After lunch, we headed back east, as we wanted to return to the conference for another day. 12 Km east of Douz, we stopped and birded the desert south of the road, noting two Hoopoe Larks, 2 flyover Bar-tailed Larks, Tristram's Warbler and Scrub Warbler.
We stopped again just before reaching Tamezret and birded along a wadi north of the road. This produced Desert Lark, Lesser Short-toed Lark, Mourning Wheatear, Red-rumped Wheatear and Scrub Warbler.
Threading our way back through the hills, we stopped at a magnificent clifftop lookout near Toujane. This produced a Blue Rock Thrush, a pair of Bonelli's Eagles patrolling along the cliff edge, great views of a perched Long-legged Buzzard, and at least 20 Black Wheatears were in the area. Dusk fell and we headed in darkness back onto Jerba just in time for an evening rendezvous in the bar.
Spent most of the day at the conference again, meeting several birders who had been on desert trips. A couple of guys had seen Desert Sparrow at a site along the pipeline road south of the Matmata-Douz road, so after the talks in the afternoon, we headed out west again. On the way, we noted 20 Black-necked Grebes, an adult Audouin's Gull, 10 Mediterranean Gulls and 50 Slender-billed Gulls from the ferry. Arrived in Matmata mid evening and checked into the Hotel Matmata, where we were treated to a fantastic huge meal, everything apparently a 'Berber speciality'. The next morning we were up early and headed expectantly down the pipeline road that heads south from the Matmata-Douz road towards Ksar Ghilane.
First we stopped at the large wadi 20 km south of the main road. This is apparently a site for Dupont's Lark, among the tussocky grass in the wadi bed, but we walked about 2 km of it east from the pipeline road, but could not locate any. However, we were amply rewarded with 15 Hoopoe Larks, including several displaying pairs, 10 Bar-tailed Larks, 6 Lesser Short-toed Larks, Thekla and Crested Larks, 15 Temminck's Horned Larks, including crippling views of sand-bathing birds at very close range, and 8+ Red-rumped Wheatears.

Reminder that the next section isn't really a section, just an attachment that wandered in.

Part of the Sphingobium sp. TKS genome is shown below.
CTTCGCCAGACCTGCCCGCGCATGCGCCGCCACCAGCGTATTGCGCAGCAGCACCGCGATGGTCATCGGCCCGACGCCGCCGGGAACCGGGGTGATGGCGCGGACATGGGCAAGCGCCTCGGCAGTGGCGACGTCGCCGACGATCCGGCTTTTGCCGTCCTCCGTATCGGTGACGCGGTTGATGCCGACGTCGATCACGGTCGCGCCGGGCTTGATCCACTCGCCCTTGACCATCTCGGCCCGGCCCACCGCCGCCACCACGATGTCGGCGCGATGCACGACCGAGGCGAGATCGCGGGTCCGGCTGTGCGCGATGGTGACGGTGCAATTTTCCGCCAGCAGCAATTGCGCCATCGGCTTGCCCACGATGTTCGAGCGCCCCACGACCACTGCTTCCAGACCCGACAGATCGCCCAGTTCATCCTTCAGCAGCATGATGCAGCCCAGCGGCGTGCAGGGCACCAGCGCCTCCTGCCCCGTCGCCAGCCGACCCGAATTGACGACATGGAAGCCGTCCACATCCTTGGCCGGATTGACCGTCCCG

Buoyed by this success, we headed south to Bir Soultane. Turn west from the pipeline road at Bir Soultane cafe and drive along the track for c1 km, past an army barracks on the right, until you reach a small group of buildings with a windmill on the right hand side. We had 40+ Desert Sparrows at this site. The birds were coming in small groups from the sand dunes west of the buildings to drink on the roof of the small building on the left surrounded by a wire fence. The birds would perch on the wire fence before going onto the roof, giving awesome views. This area was accessible easily by 2WD vehicle, and was also a great place to see classical rolling dunes of the Sahara desert.
Having secured our main target species, we drove back north along the pipeline road and stopped again briefly at the Pipeline Wadi, where we again had excellent views of Temminck's Horned Larks, and also had a flyover group of 9 Black-bellied Sandgrouse.
We picked up some food in Douz, and then headed toward Chott-el-Jerid. We stopped for lunch in Souk Lahad, climbing up onto a rocky outcrop overlooking the oasis town. During lunch we saw 2 saharae Little Owls flycatching aerial insects(!), a Grey Wagtail, Mourning Wheatear, Blue Rock Thrush and a couple of House Buntings at very close range. Continuing over the Chott (which was fantastic in its huge expanse of shallow water), we headed north past El Mahassen on the C106. The area between El Mahassen and the P3 produced 6+ White-crowned Black Wheatears, a Black Wheatear, and a Red-rumped Wheatear. We then headed down into Tozeur, where we stayed the night in a hotel way past its prime. We ate camel steaks in town and sank a few beers in the bar of the Continental Hotel.
Our last full day in Tunisia, we headed for the Seldja Gorge in the morning. We birded the entrance track by the wadi, as recommended in previous reports, but could not find any Thick-billed Larks. We had 10 Lesser Short-toed Larks, Mourning Wheatear, White-crowned Black Wheatear, Red-rumped Wheatear, Scrub Warbler and 20 Trumpeter Finches. The gorge itself was less productive bird-wise, but the spectacular scenery made it well worth the trip. Birds in the gorge included 2 Desert Larks, 30 Crag Martins, a Tristram's Warbler and 2 Moussier's Redstarts. We finished at the gorge around midday, and decided to head for Bou Hedma National Park on the way up to Sfax, where we were going to stay the night. We approached from the west, having turned off the P15 at El Guettar. We had a few problems navigating along increasingly small tracks, but enjoyed spectacular panoramic views from the top of what we think was Jebil Biada! On the way down, we had good views of an erlangeri Lanner, and the agricultural fields along the valley floor produced 10 Calandra Larks, a House Bunting, 3 Barbary Partridges and 10 Fulvous Babblers. We eventually reached Bou Hedma as the sun was setting, and had 2 Black-shouldered Kites hunting over the fenced reserve, a couple of Fulvous Babblers, Moussier's Redstarts and 2 Little Owls. There were 10 Ostriches and a couple of Addax inside the fenced reserve. These are the subject of what is sometimes referred to as a re-introduction programme, but the animals are fenced into a fairly small area and don't feel at all tickable. Further east, we came across the main fenced reserve where we saw lots of Scimitar-horned Oryx, more Addax and a Dorcas Gazelle.